9. What is the definition of erectile dysfunction (ED)?
It is the inability to reach/maintain erection sufficient for satisfactory sex.
10. Does low T cause erectile dysfunction?
Probably not: low testosterone levels interfere with arousal and sex drive, not ordinarily actual performance. Erectile dysfunction, while surprisingly common, is usually a blood flow problem more than a hormone problem.
11. Is ED an actual medical problem?
Yes it is. It is equivalent to smoking, hyperlipidemia, and family history of MI as a risk factor for CVD. Men in their 40s with ED have 50x the incidence of new-incident coronary artery disease than those without ED. If you’re 40 and have ED, get a stress test. Now.
12. Does ED predict heart attacks?
Often, yes, especially in diabetic men. Heart attacks occur when a coronary artery is suddenly blocked, and coronary arteries are 3 to 4 mm in diameter. Penile arteries are generally half that size, or smaller.
13. If a doctor tells me I have low T, what should I do?
Your doctor should test you at least twice, in the early morning, because the level of testosterone varies up to 30% from one morning to the next; and because a lower level does not absolutely correlate with symptoms.
Unless you have hypogonadism (see above), I would try diet, exercise, stress and sleep improvement before taking any prescription medication, or over the counter supplements. I would certainly ask for a careful description of the potential side effects of the medication, including interaction with other medications.
14. How do I test my own testosterone levels?
15. Why might taking testosterone cause heart attacks?
Testosterone raises blood pressure, which puts pressure on coronary arteries. It also causes an increase in red blood cell count, and in platelet aggregation, which impede blood flow. And it lowers HDL, or healthy cholesterol, which repairs artery walls after they have been damaged by LDL or lousy cholesterol.
16. Should I avoid prescription testosterone?
Most men don’t need it. Men with elevated PSA (prostate) tests or a history of prostate or breast cancer; with high red blood counts; and with a history of heart disease should not take testosterone.
Men who want to remain fertile should know that taking prescription testosterone usually shuts off your own supply, and reduces sperm counts.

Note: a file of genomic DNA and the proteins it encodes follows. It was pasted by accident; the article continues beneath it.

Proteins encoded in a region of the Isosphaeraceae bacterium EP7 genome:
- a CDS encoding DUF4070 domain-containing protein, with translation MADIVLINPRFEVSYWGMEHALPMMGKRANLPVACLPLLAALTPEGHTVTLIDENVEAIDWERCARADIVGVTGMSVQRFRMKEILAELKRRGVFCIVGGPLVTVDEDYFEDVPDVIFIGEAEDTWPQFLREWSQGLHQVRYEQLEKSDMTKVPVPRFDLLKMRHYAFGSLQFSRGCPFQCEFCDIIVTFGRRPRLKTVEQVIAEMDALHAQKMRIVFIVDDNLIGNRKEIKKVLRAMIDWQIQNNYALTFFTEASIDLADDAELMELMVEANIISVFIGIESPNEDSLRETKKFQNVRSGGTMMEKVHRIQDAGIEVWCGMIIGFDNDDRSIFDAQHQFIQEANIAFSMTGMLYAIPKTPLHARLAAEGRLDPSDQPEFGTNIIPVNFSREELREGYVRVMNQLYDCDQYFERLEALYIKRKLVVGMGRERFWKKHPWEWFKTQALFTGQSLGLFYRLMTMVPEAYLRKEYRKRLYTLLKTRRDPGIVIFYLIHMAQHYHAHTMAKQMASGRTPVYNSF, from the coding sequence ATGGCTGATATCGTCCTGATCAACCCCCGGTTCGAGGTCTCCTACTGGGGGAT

17. What if I can get prescription testosterone without having my level measured?
Don’t do it. But unfortunately, this is very common: in one study, “fatigue” was the second most common diagnosis of men who received testosterone, without measuring their level! Having excess T should accelerate risk for heart problems.
Men with too high levels of testosterone have a weaker immune response, as measured by a boost in protective antibodies after vaccination against influenza, than do men with lower testosterone levels and women, according to recent Stanford studies.
18. How do I raise my testosterone level without taking drugs?
The most successful ways are
- lose belly fat (because the enzyme aromatase from fat cells converts testosterone into estrogen, raising your estrogen level and lowering your testosterone simultaneously).
- improve your vitamin D level (measure it first, here: men who take their level from 40 to 50 improve their testosterone level by as much a 15%).
- get enough zinc (but not too much: more than 30 milligrams daily suppresses immune function: you want just 15 milligrams: take it as a supplement, or eat your oysters
- sleep more than six hours each night: men who sleep less have levels 10-15% lower than men you sleep 6-9. Aim for 7 hours minimum.
19. Do exercises help elevate T?
Yes, high intensity interval training gives you a boost in testosterone level. I illustrate resistance exercise in REFUEL.
20. What foods help erectile dysfunction?
The traditional Mediterranean diet has been shown to improve erectile function, morning erections and sexual performance. But rather than focusing on a particular food or for that matter resistance exercise, it’s more efficient to think of food as fuel, and refocus with the right tools, tactics and a program you can stick to.
If you have more questions about testosterone, ED, food, fitness, sleep and stress, feel free to post them here, or email me with them, and I’ll do my best to answer them.